Wind slabs deposited during the storm are probably mostly eroded out now with a dense wind board replacing them on the Northerly slopes. With steady and mostly northerly winds dominating throughout the day yesterday and overnight you should expect to find newly formed wind slabs scattered throughout the upper elevation terrain on several aspects and on the leeward side of any exposed features.
The interface between this week's new snow and the older snow below will likely continue to be our layer of concern until we have another significant storm. In the northern portion of the advisory area we were unable to find the thick grauple layer that we found on West Mountain earlier this week. The density change is enough to create the hazard of storm slabs up to 1.5 feet thick in some areas. Where the grauple layer is present it is more likely to propagate making it easier to trigger the storm slab above.
We toured out to Fisher Saddle area yesterday and found an amazing drying out of the warm wet snow that fell Wednesday and Thursday. IT WAS COLD and got colder through the day. North winds near the upper end of the Fisher Road were in the 10-20 range and made it feel even colder. We found that the instabilities at the interface between the new and old snow in this area was less reactive than we saw near Tamarack Resort on Thursday. We did not find the widespread grauple layer above 7000 feet and our test results were much better with no propagation on an Extended Column Test and Compression Test scores in the CTH range. We did see clean but resistant shear faces at the bottom of the new snow layer and found some grauple mixed in throughout. Winds were the big issue yesterday with the north wind scouring and sculpting the upper elevation slopes into a firm, mostly supportable and featured wind board with active wind transport creating soft, thin wind slabs on a variety of slopes.
Worth noting is the widespread presence of a layer cake of rounding but faceted snow resting above and below an ice crust near the bottom of the snowpack in many areas where the October snow was preserved. This is likely the layer that has been producing the random collapsing or whumphing of the snowpack in some areas. This layer has been producing sudden planar shears when loaded in deep tests but is likely below the stress bubble of a skier or snowmobile in all but very shallow areas.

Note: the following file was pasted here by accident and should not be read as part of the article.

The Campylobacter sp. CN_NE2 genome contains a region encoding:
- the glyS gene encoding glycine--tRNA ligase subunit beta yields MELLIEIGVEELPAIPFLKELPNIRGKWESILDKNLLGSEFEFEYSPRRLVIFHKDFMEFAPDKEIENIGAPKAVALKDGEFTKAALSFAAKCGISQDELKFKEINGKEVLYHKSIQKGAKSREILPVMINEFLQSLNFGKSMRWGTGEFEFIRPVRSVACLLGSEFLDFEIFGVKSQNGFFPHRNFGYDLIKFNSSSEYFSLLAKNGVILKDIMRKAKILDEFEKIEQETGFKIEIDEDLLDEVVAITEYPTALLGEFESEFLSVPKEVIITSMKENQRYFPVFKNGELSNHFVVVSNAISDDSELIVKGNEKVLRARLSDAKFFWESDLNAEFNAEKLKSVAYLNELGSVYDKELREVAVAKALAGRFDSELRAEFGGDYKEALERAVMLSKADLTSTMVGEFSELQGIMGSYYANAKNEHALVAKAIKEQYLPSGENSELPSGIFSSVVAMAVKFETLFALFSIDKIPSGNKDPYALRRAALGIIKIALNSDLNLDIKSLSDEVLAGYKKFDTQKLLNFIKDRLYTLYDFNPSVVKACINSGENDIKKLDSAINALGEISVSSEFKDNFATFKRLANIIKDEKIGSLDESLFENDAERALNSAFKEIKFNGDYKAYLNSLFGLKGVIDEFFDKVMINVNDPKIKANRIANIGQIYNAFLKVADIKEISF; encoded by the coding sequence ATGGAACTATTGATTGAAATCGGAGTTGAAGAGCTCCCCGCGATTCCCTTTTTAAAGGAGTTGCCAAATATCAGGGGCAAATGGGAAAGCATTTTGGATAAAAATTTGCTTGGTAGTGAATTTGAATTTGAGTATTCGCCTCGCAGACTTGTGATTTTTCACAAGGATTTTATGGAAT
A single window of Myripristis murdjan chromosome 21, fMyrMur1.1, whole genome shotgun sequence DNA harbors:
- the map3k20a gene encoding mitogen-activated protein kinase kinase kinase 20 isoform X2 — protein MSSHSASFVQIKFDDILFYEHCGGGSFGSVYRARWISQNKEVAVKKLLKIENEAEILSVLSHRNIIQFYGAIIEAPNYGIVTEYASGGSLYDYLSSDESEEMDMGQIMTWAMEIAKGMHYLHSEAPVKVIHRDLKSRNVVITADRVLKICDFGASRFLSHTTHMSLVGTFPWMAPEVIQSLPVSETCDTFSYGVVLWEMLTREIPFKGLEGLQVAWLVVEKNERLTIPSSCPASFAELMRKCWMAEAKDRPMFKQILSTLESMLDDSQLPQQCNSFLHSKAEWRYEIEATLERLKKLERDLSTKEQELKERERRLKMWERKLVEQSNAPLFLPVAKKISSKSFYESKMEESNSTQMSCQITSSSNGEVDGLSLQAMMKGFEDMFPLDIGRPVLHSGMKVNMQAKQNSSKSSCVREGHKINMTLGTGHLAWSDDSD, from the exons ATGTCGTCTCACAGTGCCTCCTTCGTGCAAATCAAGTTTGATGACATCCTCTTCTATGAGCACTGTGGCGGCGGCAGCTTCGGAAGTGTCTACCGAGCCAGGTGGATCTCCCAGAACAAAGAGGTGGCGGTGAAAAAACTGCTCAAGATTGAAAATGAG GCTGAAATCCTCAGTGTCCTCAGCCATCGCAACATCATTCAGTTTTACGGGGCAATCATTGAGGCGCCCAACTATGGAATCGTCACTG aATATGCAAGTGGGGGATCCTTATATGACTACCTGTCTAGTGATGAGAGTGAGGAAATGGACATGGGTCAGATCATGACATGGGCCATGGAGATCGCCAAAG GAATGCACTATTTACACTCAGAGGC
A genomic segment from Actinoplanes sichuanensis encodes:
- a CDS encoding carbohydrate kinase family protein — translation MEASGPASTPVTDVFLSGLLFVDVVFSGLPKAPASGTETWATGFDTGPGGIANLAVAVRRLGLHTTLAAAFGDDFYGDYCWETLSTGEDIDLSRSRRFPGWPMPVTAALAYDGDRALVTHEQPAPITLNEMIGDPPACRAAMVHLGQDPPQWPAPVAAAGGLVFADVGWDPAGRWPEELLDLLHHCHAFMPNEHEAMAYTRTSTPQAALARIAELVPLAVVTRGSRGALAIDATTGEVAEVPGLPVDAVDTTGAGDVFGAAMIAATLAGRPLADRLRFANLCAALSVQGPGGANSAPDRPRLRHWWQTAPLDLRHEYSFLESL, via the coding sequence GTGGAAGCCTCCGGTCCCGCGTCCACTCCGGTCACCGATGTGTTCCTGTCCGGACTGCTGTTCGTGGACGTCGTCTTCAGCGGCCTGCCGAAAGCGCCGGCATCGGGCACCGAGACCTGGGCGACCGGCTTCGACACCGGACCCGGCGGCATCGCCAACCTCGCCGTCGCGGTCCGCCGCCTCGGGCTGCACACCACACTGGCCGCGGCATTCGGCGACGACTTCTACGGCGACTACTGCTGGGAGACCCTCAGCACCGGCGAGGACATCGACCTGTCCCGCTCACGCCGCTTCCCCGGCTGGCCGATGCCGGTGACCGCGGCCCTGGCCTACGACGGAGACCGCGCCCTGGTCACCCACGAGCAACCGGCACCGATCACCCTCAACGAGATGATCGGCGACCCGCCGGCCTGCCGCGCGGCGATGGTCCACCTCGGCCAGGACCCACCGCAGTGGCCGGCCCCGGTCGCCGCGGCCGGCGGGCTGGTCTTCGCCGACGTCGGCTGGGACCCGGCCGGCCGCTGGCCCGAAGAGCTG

From a recreational standpoint the skiing was better than expected, travel was easy with about 30 cm ski penetration on protected slopes. Sleds are still digging through the snowpack to the ground in many places. We could not believe what we saw that had been "uncovered" by sleds off trail yesterday. Coverage is still thin with just enough new snow to camouflage many of the buried obstacles. Lower elevation slopes are a mine field of stumps and downed trees. Be careful out there!
North aspect near 8300 feet above Fisher Saddle.
Today and tomorrow will mark near record low temperatures throughout Idaho. Expect partly sunny skies with increasing clouds on Sunday with single digit highs temps. NW winds will make mountain temperatures feel closer to -20 to -30 with the wind chill factored in. Next week will bring a gradual warming with 2 different storm systems bringing in additional snowfall starting Monday.
This avalanche advisory is provided through a partnership between the Payette National Forest and the Payette Avalanche Center. This advisory covers the West Central Mountains between Hard Butte on the north and Council Mountain on the south. This advisory applies only to backcountry areas outside established ski area boundaries. This advisory describes general avalanche conditions and local variations always occur. This advisory expires at midnight on the posted day unless otherwise noted. The information in this advisory is provided by the USDA Forest Service who is solely responsible for its content.